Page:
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Inaugural TOMODACHI Toshiba Science & Technology Leadership Academy Brings Together Students and Teachers from Japan and the United States

Cross-Cultural STEM Exchange Program Kicks Off August 2 in Tokyo
1 Aug, 2014

Toshiba Corporation
U.S.-Japan Council

Students and teachers from Japan and the United States will come together in early August for the inaugural TOMODACHI Toshiba Science & Technology Leadership Academy in Tokyo, Japan. The week-long program is designed to foster closer ties between American and Japanese participants, to nurture a strong sense of STEM literacy, and to inspire the use of science and technology to address some of the world's most complex issues in the future.

Toshiba created the academy in partnership with the TOMODACHI Initiative, a public-private partnership between the U.S.-Japan Council and the U.S. Embassy in Japan, that invests in the next generation of Japanese and American leaders through educational and cultural exchanges, as well as science, engineering, and leadership programs.

Program Overview:

The TOMODACHI Toshiba Science & Technology Leadership Academy is a week-long, cross-cultural exchange program where students and teachers from Japan and the United States work in teams to develop proposed solutions to global issues using learning experiences that are central to the Next Generation Science Standards (NGSS). During their time in Japan, participants from both countries will work together to develop a disaster-resilient, smart community of the future with counsel from Toshiba engineers.

The academy, which is sponsored by Toshiba and administered by the NSTA under the U.S.-Japan Council, links the TOMODACHI Initiative’s roots in disaster recovery as well as strengthening U.S.-Japan relations, and Toshiba’s founding commitment to technological innovation, and the company’s passion for science and technology education.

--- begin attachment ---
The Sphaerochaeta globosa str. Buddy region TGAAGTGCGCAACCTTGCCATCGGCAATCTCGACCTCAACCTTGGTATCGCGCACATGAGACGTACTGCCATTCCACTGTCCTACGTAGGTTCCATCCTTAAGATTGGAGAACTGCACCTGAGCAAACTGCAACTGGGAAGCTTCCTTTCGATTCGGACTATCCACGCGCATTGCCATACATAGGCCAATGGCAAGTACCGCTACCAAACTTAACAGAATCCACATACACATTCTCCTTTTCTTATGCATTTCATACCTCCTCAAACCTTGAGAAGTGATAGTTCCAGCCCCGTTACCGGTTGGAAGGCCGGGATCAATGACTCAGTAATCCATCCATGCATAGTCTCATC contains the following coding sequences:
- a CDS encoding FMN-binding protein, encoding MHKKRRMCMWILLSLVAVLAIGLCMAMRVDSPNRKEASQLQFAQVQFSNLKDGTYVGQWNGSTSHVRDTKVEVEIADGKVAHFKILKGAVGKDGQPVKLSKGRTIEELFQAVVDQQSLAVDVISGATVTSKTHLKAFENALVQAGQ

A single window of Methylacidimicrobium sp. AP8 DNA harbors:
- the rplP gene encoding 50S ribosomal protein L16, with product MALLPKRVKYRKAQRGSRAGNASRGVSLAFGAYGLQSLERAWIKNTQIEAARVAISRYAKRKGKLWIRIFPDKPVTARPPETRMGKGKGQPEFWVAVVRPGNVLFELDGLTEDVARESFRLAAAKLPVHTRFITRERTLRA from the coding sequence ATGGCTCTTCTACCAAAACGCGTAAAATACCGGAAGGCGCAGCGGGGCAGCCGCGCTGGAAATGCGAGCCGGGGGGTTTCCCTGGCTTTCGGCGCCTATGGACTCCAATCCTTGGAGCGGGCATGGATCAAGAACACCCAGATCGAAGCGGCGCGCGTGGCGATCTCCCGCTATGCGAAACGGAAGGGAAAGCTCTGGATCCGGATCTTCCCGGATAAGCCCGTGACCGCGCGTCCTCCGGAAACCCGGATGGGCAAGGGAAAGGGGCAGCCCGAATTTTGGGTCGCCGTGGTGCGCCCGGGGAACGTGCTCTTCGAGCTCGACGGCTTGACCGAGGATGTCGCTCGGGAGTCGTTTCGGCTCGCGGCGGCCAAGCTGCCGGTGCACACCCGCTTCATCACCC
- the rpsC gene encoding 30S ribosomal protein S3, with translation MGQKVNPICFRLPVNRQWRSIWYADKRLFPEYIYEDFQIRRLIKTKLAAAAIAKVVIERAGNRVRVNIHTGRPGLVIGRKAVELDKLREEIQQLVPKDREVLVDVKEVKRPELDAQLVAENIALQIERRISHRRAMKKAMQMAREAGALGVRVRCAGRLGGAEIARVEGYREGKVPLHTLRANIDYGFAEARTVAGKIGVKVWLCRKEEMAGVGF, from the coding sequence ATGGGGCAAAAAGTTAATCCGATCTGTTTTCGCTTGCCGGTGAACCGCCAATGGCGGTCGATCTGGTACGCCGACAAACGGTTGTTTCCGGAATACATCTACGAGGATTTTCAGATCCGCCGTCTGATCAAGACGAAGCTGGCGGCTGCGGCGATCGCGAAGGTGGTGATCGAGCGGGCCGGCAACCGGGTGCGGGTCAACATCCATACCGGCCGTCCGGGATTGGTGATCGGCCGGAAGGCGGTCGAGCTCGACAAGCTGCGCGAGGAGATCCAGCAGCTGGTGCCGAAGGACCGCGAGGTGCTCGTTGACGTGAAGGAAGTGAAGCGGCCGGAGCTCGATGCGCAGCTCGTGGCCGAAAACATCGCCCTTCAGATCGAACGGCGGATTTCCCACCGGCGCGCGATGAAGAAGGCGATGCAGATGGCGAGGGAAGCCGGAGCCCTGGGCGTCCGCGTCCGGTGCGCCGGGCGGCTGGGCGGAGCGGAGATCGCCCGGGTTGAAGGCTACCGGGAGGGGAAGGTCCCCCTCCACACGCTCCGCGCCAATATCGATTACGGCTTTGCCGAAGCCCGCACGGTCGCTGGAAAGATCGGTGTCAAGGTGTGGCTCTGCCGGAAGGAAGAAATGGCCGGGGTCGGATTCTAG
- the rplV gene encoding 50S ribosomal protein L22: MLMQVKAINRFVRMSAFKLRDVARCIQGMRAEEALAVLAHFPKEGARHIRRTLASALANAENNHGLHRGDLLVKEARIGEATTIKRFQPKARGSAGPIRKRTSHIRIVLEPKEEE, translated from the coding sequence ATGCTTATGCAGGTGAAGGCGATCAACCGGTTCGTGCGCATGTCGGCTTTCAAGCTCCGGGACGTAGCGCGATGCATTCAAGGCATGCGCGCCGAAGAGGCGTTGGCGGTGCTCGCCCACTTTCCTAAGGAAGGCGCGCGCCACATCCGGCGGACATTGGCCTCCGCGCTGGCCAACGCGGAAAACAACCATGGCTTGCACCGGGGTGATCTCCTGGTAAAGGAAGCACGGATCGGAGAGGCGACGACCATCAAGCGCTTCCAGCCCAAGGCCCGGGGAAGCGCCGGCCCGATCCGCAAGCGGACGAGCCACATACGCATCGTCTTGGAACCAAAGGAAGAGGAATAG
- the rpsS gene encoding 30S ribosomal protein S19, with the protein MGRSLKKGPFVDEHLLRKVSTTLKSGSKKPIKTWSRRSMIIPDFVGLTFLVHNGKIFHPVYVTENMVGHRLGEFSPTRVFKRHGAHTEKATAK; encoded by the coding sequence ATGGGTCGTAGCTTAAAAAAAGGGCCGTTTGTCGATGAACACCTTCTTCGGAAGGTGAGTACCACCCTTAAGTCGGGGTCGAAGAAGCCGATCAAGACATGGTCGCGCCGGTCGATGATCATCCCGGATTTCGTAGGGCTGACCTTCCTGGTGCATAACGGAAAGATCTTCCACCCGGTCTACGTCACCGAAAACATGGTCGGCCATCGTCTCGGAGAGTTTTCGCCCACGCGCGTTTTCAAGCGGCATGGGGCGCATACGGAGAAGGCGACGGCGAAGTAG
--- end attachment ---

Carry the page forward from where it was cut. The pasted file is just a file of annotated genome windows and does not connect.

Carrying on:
Eligibility:

In the United States, past participants of the Toshiba/NSTA ExploraVision program in grades 8-11, and high school teachers who are also NSTA members were eligible to apply. Their Japanese counterparts were selected from high schools who promote strong achievements in science and mathematics education and international student exchanges.

Program Period:

August 2 – 7, 2014

Place:

Tokyo, Japan

Participants:

We selected 16 students and nine teachers from Japan and the United States.

 

About the TOMODACHI Initiative

The TOMODACHI Initiative is a public-private partnership between the U.S.-Japan Council and the U.S. Embassy in Tokyo. Born out of support for Japan’s recovery from the Great East Japan Earthquake, TOMODACHI invests in the next generation of Japanese and American leaders through educational and cultural exchanges as well as leadership programs.  We seek to foster a “TOMODACHI generation” of young American and Japanese leaders who are committed to and engaged in strengthening U.S.-Japan relations, appreciate each other’s countries and cultures, and possess the global skills and mindsets needed to contribute to and thrive in a more cooperative, prosperous, and secure world.

About NSTA

The Arlington, VA-based National Science Teachers Association (NSTA) is the largest professional organization in the world promoting excellence and innovation in science teaching and learning for all. NSTA's current membership includes approximately 55,000 science teachers, science supervisors, administrators, scientists, business and industry representatives, and others involved in science education.

About Toshiba/NSTA ExploraVision

Toshiba/NSTA ExploraVision is a science competition that goes beyond the typical student science competition and into what it takes to bring ideas to reality. A teacher will sponsor and lead his/her students as they work in groups of 2 – 4 to simulate real research and development. A teacher will guide his or her students as they pick a current technology, research it, envision what it might look like in 20 years, and describe the development steps, pros & cons, and obstacles. Past winners have envisioned technologies ranging from a hand-held food allergen detector to a new device to help people who have lost limbs regain movement in real time.

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